Canadian Consulting Engineer

Thought leaders

Have you ever sat through a presentation at a conference and thought, "I know more about this topic than this presenter does"? Or have you seen an article written by someone you know and thought, "I r...

May 1, 2010   By Carl Friesen

Have you ever sat through a presentation at a conference and thought, “I know more about this topic than this presenter does”? Or have you seen an article written by someone you know and thought, “I really should get some articles published to build my professional profile”? Perhaps you’ve seen a colleague’s name listed as the leader of a professional task force and wondered why you don’t seem to get that kind of opportunity.

This may be the next step in your career: being seen as a “thoughtleader” within your engineering specialty.

Some people think of a thoughtleader as a “guru” or general management consultant — someone like Tom Peters. Or they think of someone who has developed a business approach that has popular appeal, but is more style than substance.

But there are many thoughtleaders with tremendous value to add, some of them in tightly specific engineering areas. I have known thoughtleaders who are experts in tailings dam design, soft-soil tunnel project management, and the underground disposal of radioactive waste.

A thoughtleader is someone with the professional qualifications, expertise and experience to develop solutions to difficult challenges. They are the go-to people when these issues come up. They get the work, they can charge good rates, and they get their pick of the most interesting projects. They also have the satisfaction of having left their profession stronger than when they found it and having left the world a better place.

The key is that thoughtleaders are known as experts by people with the ability to send them business.

Set a target audience

This article assumes you have the professional qualifications, body of knowledge and experience to be a thoughtleader. You won’t get far if you can’t demonstrate that you have what it takes.

To become known as such, your first step is to determine the audience you want to reach. You are interested in reaching not the general public, but specific business niches.

Imagine yourself, for example, as a forensic engineer with a specialty in reconstructing automobile collisions. You may be able to narrow your focus to building your profile with insurance carriers, lawyers acting as counsel to the insurance industry, and motor vehicle authorities.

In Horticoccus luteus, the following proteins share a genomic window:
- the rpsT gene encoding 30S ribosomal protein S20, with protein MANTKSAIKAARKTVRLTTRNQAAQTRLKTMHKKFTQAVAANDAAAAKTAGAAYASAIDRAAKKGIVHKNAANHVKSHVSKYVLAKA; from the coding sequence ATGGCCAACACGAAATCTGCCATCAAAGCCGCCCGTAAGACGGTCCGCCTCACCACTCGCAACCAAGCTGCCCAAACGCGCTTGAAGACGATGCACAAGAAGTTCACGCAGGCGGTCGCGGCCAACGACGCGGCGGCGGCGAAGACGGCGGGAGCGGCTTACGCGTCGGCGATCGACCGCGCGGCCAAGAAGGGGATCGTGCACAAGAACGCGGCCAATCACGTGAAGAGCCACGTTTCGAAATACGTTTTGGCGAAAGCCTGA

Your next step is to think of the challenges you want to solve, which involves looking at the world from the market’s perspective. In our forensic engineer example, the client’s challenge is around not paying out on fraudulent insurance claims, and you are able to help them manage that.

Articles, public speaking and joining committees

Your third step is implementation. Three tools stand out as being the most effective in building a profile as a thoughtleader.

The first and most accessible tool is publishing informative articles. These can be in your professional journals, but be sure also to get published in magazines read by your market. A forensic engineer dealing in auto collisions must publish articles in engineering journals, but also in magazines published for the insurance industry and for the legal profession. If you are unable to write in magazine style, a freelance writer can help you turn your ideas into words on a page.

Public speaking is a second tool. It gives you a chance to meet potential clients and referral sources in a setting that is powerful for you — they are more likely to listen to what you have to say. While you need to have reasonable speaking skills to convey your ideas, your audience will be more interested in what you have to say than in your speaking style. Moreover, through the audience’s reaction and the questions they ask, you’ll refine your knowledge base.

The third tool is becoming involved in the right business communities. Find out the organizations and associations attended by your potential clients, join those that welcome you — and get involved. Committees are a great place to get to know influential people.

These three steps — publishing, public speaking and professional community involvement — are a multi-year process. But start now and the sooner you will be able to reap the benefits.

Carl Friesen, MBA of Mississauga, Ontario is a senior associate with emerson consulting group, tel. 289.232.4057, e-mail carl@thoughtleading.com


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